Sometimes writers of literature also reflect on the traditions of art, or attempt to bring scientific studies to an aesthetic point, or even try to develop scientific ideas within aesthetic approaches. Artists do this work of exploration, too, with the rigour of laboratory chemists and physicists, such as the avante-garde German painter, Gerhard Richter…

Excerpts from ‘gerhard richter painting – 2011′ a film by corinna belz:
all work © gerhard richter all rights reserved

These literary and artistic explorations are exciting new traditions. Yes, of course, people were making art and making music and dancing 50,000 years ago as well, but they didn’t conceive of it as art, and they didn’t call it individual or even individual expression. It was work. It was like building a house. This state of affairs has only recently been altered. For example, this is not art:

European Blackbird Between Bouts of Song

In the world before literature — in the European world, that is — moments like the one incompletely portrayed by the photograph above were God, or at the very least a part of His Creation. It still is for many, although the words for that kind of a world haven’t been updated for a long time and could use a respectful refit. In Christian language, it was also a fallen world, one that human sin had turned from a spoken world of infinite creation into a wilderness choked with weeds.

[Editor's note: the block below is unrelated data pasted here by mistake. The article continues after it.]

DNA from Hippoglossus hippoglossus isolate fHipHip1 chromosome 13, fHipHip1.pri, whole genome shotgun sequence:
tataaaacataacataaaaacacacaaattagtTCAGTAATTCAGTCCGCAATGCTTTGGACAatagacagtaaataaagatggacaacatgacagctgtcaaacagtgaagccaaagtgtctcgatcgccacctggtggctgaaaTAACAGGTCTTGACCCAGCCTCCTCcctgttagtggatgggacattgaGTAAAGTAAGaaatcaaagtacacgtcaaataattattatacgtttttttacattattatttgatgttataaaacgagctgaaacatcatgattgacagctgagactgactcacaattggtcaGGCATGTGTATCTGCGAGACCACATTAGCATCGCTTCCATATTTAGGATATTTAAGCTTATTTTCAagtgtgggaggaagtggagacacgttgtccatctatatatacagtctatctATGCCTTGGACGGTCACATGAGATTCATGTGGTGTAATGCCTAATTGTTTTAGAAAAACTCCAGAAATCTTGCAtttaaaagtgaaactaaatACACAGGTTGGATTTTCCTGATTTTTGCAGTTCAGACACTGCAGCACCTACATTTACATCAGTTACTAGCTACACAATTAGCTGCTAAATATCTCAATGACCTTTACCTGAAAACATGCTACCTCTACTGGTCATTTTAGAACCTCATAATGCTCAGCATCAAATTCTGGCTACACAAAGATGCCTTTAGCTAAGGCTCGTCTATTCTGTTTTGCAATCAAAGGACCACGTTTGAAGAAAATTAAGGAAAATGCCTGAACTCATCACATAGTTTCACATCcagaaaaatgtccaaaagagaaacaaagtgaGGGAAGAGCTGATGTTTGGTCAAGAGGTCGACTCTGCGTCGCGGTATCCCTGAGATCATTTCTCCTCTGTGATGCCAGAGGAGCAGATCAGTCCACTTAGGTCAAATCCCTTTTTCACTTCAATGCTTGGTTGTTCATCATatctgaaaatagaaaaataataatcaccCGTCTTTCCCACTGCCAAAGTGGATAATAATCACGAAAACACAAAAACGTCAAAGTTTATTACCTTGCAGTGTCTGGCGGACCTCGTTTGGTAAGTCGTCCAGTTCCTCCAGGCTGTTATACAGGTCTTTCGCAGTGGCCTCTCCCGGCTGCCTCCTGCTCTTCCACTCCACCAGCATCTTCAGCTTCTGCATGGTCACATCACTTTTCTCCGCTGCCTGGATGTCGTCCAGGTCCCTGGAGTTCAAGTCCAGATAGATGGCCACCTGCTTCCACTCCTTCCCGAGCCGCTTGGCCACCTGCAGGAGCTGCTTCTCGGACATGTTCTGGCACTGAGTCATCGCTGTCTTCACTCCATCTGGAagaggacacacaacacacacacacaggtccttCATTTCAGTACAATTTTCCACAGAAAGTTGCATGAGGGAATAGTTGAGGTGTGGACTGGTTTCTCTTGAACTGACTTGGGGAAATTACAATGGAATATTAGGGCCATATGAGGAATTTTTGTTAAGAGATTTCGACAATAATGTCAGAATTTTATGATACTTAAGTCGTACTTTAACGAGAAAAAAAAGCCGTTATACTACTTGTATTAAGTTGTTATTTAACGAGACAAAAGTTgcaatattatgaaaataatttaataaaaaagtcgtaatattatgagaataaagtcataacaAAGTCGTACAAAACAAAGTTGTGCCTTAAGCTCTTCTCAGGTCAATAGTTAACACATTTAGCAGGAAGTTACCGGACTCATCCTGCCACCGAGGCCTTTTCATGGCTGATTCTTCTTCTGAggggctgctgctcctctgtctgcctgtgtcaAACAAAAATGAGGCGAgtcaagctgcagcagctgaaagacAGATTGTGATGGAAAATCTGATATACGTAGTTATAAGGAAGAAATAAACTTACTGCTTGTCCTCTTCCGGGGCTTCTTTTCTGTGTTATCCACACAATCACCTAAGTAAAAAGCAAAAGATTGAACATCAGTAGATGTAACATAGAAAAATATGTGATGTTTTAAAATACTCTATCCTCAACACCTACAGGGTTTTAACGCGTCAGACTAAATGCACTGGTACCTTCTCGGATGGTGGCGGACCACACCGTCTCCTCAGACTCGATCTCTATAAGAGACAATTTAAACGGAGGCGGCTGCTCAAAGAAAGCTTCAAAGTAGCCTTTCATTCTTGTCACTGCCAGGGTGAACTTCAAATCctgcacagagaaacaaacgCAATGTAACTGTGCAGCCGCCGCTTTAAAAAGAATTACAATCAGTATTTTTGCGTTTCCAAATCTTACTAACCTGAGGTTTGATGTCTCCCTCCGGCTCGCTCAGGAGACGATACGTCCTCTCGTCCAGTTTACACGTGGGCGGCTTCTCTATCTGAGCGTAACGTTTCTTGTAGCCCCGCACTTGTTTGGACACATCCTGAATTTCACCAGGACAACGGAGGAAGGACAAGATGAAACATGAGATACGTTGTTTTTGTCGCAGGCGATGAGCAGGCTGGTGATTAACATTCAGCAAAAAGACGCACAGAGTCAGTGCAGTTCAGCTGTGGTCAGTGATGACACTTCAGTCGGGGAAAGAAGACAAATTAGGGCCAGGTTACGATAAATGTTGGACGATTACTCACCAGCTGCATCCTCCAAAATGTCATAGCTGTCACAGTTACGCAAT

Yellow Dock, Cheatgrass, and Other Weeds Busily Creating a New Ecosystem a Long, Long Way from Europe Okanagan Landing

This process of colonization, which mirrors the Book of Genesis, is called Nature today. This very human story is used to represent a nonhuman world, working to a nonhuman agenda. That misconception is one of the dangers of humanism: many things get defined in human terms that aren’t human at all, and many things that are human are mistakenly seen as non-human. It’s the price one pays, but one doesn’t always have to pay it. The majority of humans on the planet don’t. It’s just a consequence of a particular technology.